Report on Langila (Papua New Guinea) — January 1998
Bulletin of the Global Volcanism Network, vol. 23, no. 1 (January 1998)
Managing Editor: Richard Wunderman.
Langila (Papua New Guinea) Relatively quiet during January; occasional weak ash emission
Please cite this report as:
Global Volcanism Program, 1998. Report on Langila (Papua New Guinea). In: Wunderman, R (ed.), Bulletin of the Global Volcanism Network, 23:1. Smithsonian Institution. https://doi.org/10.5479/si.GVP.BGVN199801-252010.
Papua New Guinea
5.525°S, 148.42°E; summit elev. 1330 m
All times are local (unless otherwise noted)
Langila was relatively quiet throughout January. Crater 2 generally released weak to moderate emissions of white vapor, but on 10, 11, 17, 18, 20, and 21 January, weak pale-gray ash was emitted. Crater 3's activity consisted of gentle fumarolic emissions. Both craters were noiseless throughout the month and no glow was observed. The seismograph remained out of order.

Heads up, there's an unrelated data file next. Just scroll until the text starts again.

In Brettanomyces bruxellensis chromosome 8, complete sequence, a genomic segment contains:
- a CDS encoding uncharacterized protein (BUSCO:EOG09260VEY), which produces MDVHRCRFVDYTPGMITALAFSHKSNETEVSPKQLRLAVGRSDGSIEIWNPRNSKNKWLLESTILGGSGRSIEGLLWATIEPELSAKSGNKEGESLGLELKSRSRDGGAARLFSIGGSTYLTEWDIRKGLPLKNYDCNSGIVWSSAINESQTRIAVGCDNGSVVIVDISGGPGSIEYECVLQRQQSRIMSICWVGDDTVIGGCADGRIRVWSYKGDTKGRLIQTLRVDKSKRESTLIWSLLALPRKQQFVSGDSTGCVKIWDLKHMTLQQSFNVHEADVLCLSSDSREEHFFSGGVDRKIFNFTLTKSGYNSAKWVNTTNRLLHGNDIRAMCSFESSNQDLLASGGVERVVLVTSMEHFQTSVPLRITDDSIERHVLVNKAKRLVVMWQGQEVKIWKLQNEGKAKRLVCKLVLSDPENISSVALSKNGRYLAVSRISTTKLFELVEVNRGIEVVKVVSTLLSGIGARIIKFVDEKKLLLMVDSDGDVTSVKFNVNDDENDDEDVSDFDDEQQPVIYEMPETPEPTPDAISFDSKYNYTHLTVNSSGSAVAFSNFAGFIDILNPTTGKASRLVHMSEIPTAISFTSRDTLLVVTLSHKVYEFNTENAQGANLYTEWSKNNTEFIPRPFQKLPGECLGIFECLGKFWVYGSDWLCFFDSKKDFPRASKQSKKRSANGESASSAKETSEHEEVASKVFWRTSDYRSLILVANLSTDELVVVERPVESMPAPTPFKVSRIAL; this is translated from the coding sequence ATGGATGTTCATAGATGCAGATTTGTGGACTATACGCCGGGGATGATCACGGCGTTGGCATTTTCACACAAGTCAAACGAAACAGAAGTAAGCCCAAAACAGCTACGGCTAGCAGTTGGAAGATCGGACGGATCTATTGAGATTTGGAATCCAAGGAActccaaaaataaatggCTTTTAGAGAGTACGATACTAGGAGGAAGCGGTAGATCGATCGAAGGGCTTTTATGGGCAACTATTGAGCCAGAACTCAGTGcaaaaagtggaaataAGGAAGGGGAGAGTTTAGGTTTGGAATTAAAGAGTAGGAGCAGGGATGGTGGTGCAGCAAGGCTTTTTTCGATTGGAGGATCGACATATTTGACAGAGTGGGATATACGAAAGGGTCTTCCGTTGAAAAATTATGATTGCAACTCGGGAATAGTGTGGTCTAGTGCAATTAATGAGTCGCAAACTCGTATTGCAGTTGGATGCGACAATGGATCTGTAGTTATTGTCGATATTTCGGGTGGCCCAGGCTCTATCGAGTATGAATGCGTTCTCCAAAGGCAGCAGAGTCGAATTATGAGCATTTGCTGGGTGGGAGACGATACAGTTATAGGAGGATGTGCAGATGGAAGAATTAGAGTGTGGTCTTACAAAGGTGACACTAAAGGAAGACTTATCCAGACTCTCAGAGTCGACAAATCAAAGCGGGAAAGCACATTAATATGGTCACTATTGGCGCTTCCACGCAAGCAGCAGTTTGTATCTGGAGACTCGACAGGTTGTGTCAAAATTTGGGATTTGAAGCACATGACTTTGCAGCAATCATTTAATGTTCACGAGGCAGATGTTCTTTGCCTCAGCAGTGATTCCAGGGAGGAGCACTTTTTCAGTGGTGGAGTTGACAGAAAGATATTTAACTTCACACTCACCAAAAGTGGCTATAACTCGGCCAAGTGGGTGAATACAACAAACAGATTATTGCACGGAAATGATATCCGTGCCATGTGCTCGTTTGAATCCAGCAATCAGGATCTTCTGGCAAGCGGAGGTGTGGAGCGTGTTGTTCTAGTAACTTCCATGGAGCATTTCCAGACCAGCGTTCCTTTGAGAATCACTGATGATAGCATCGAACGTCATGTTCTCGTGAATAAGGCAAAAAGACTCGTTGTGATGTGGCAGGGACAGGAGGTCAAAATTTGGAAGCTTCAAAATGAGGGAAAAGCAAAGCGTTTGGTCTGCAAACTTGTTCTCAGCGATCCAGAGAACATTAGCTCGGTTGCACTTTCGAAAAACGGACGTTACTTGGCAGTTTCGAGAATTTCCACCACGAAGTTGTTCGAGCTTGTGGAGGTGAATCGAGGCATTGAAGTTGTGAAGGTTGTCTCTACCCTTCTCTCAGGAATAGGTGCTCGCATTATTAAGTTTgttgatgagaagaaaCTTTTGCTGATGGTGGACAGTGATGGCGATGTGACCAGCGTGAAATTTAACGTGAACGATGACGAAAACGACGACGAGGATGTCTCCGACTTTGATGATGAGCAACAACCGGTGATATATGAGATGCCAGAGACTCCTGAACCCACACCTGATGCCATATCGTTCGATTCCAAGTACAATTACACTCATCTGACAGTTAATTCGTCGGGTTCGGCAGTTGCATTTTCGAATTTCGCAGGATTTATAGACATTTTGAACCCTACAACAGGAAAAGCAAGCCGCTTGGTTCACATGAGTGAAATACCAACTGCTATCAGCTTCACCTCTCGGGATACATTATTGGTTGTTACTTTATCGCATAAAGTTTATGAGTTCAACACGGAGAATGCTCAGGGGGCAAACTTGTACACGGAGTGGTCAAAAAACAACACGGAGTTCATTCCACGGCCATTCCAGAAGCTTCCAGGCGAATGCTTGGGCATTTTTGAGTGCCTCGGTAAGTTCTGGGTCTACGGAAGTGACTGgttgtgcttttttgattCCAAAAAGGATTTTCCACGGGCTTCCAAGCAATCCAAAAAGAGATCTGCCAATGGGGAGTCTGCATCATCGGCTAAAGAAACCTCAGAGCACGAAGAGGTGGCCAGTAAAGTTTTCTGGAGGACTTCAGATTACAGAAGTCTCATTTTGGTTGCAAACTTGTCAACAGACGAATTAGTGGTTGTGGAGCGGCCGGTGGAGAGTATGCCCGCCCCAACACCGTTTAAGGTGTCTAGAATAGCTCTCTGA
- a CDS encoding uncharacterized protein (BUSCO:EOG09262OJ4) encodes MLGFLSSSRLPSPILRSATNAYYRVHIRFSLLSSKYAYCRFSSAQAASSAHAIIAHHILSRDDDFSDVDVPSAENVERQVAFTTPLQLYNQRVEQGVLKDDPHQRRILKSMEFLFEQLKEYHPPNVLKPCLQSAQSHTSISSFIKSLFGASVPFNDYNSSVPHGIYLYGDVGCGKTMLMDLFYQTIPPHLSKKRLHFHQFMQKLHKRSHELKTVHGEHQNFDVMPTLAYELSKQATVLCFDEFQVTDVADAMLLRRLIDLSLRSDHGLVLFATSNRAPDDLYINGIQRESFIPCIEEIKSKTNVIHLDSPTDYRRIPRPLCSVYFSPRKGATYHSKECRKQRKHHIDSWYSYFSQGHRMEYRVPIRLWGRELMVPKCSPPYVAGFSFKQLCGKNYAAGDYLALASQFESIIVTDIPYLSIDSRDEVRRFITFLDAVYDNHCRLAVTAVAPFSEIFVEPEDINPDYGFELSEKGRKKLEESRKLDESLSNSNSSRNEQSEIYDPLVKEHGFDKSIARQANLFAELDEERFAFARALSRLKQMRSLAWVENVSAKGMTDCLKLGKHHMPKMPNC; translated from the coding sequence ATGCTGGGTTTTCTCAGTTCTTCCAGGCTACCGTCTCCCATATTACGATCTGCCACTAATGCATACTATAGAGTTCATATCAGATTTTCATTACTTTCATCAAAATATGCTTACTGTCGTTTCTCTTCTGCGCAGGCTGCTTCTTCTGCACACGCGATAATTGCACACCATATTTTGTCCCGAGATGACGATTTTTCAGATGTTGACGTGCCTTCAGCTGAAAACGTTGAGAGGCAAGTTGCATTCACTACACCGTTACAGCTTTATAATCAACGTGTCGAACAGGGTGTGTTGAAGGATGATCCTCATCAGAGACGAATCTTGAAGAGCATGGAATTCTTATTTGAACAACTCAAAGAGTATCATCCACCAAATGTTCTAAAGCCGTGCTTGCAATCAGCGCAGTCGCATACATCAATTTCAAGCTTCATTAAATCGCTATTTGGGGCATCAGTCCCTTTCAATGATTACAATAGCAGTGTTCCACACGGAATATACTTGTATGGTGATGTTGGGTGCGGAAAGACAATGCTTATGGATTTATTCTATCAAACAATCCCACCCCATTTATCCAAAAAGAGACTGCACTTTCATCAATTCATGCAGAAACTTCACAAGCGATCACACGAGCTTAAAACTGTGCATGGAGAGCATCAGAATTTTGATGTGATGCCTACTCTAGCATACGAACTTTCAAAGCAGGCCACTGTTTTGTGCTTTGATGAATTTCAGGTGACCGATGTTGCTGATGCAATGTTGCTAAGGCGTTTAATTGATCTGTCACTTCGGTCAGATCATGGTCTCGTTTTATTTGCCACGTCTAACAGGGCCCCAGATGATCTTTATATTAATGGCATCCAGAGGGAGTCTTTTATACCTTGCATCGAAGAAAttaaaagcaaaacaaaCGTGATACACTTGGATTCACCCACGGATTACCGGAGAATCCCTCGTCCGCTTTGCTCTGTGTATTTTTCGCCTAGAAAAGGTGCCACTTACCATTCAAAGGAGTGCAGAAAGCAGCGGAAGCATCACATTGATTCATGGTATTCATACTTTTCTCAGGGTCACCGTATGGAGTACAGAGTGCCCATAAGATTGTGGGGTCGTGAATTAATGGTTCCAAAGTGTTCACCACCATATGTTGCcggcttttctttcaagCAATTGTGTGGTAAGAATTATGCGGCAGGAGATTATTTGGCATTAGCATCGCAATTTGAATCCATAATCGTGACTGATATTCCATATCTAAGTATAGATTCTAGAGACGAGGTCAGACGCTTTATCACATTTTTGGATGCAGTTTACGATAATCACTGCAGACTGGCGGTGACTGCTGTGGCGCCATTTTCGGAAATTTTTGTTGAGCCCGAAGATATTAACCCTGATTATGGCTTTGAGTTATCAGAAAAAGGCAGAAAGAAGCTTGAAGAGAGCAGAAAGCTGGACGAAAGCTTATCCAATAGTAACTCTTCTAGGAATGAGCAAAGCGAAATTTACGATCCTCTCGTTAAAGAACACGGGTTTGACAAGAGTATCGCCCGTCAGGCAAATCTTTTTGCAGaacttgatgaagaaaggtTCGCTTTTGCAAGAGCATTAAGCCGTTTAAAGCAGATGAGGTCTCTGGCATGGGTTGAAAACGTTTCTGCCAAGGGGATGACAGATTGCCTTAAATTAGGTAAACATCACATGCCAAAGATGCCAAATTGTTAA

Geologic Background. Langila, one of the most active volcanoes of New Britain, consists of a group of four small overlapping composite basaltic-andesitic cones on the lower eastern flank of the extinct Talawe volcano. Talawe is the highest volcano in the Cape Gloucester area of NW New Britain. A rectangular, 2.5-km-long crater is breached widely to the SE; Langila volcano was constructed NE of the breached crater of Talawe. An extensive lava field reaches the coast on the north and NE sides of Langila. Frequent mild-to-moderate explosive eruptions, sometimes accompanied by lava flows, have been recorded since the 19th century from three active craters at the summit of Langila. The youngest and smallest crater (no. 3 crater) was formed in 1960 and has a diameter of 150 m.
Information Contacts: Ben Talai, RVO.